Cashing Out 401(k) To Pay Off Credit Card Debt?

A reader writes in with an interesting scenario:

I’m 28 years old and I have two 401(k) accounts, both with about $30,000 in them. At the same time, I have about $25,000 in credit card debt because I made some very stupid moves a few years ago. I’m paying this debt down, but it’s at a snail’s pace – I have played some balance transfer games, but I still keep getting hit with finance charges. Even if I never charge another cent, I calculate that I won’t be able to pay off this tremendous debt until 2011. I have my financial life in order now and I’m spending much less than I bring in each month.

I am considering using one of the 401(k)s to pay off debt. Even after the tax penalties, my calculations show me that I’ll get about $21,000 out of one of them, leaving me with a little under $4,000 in credit card debt which I could eliminate by the end of the summer.

Should she do this? There are a few factors to consider here.

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First of all, she’s 28 years old, meaning that she’ll be paying into a 401(k) for a few decades before she will retire. Given that she still has $30K in a 401(k) indicates that she’s putting a pretty heavy amount into them each month. While this move will obviously hinder retirement, it isn’t a complete disaster.

Second, that amount of credit card debt is a serious weight. She’s pretty clearly committed to paying it off the right way without damaging her credit any more than it already has been, which means that she’s going to have a long road ahead to get it all paid off. If she’s accruing finance charges on even some of it, it’s going to be very difficult to make significant forward progress on the debt without some sort of significant change in the situation.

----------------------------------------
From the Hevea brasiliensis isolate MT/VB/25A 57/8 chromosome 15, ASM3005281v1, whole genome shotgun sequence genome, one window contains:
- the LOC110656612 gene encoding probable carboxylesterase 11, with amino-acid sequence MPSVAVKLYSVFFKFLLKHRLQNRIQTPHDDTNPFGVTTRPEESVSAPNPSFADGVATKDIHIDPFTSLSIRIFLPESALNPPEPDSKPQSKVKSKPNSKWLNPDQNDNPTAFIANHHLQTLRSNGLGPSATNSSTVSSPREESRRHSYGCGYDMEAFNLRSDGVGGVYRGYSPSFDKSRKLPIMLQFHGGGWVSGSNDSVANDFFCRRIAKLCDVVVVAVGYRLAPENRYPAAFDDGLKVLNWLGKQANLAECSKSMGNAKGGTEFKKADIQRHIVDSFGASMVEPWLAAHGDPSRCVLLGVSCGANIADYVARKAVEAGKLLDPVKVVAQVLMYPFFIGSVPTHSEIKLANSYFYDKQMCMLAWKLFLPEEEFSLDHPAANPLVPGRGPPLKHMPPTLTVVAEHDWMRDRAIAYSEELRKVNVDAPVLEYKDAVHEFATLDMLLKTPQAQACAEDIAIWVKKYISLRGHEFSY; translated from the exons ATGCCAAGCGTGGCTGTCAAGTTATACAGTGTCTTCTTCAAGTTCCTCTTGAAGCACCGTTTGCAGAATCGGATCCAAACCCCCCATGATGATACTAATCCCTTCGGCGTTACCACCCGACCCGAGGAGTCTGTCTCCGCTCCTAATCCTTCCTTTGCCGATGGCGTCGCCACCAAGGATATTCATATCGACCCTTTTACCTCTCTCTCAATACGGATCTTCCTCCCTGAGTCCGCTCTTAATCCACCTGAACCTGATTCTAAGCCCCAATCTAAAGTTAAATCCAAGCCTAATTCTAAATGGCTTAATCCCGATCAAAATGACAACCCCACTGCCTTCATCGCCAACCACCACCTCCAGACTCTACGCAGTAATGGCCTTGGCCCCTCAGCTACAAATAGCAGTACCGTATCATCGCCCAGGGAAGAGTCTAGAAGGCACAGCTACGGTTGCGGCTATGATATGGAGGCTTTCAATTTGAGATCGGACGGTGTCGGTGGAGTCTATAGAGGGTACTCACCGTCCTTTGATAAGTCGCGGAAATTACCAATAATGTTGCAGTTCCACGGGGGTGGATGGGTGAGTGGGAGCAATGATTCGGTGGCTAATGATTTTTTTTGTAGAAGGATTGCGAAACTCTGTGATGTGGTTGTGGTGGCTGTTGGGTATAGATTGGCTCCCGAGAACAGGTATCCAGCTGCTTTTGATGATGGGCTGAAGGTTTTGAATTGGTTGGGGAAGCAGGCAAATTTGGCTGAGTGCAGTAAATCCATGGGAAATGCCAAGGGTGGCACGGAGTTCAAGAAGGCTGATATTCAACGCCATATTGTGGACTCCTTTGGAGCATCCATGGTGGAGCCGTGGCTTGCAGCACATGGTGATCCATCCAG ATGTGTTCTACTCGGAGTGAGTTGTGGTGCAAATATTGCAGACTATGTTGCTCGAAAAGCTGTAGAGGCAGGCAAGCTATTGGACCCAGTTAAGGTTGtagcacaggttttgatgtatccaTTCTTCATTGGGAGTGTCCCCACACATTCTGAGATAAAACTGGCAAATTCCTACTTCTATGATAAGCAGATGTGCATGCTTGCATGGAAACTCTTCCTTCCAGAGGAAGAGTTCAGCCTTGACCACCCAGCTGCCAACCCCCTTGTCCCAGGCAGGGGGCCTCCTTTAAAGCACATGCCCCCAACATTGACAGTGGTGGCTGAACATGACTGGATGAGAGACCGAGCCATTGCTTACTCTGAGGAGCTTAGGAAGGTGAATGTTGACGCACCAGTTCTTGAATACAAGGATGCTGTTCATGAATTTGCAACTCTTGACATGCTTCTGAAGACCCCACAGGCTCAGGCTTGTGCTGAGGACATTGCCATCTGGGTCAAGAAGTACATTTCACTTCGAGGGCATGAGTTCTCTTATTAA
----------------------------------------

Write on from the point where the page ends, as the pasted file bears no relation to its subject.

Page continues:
Third, she’s looking at four years of intense debt repayment to dig out of her hole. That’s not easy, and to pull it off she’s going to have to have a very solid period of time in her life. If she loses her job or another significant event occurs, she could be in very significant trouble.

In the end, I find that this is one of those numbers versus emotions issues. You can draw up all sorts of models out of this scenario and many of them will say that she loses money in the long run by doing this. I tried plugging in some salary and 401(k) estimates and I found time and time again that looking at this situation from age sixty-five, even with conservative investment growth, it looks like a bad financial decision purely based on the numbers.

Yet I still think she should make this move. Without making it, she will be beholden to a significant debt over the next several years that is going to limit her choices and her opportunities in life. What if the perfect job came along for her, but she couldn’t take it because it meant an initial reduction in salary? She might pass up opportunities for love, for children, for many other things because of the burden of debt – it influences your mindset and decision making in countless ways. She’s 28 years old, she would still have $30K in retirement, and would be much closer to being debt free with this move.

Any additional advice here is more than welcome!

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Trent Hamm

Founder & Columnist

Trent Hamm founded The Simple Dollar in 2006 and still writes a daily column on personal finance. He’s the author of three books published by Simon & Schuster and Financial Times Press, has contributed to Business Insider, US News & World Report, Yahoo Finance, and Lifehacker, and his financial advice has been featured in The New York Times, TIME, Forbes, The Guardian, and elsewhere.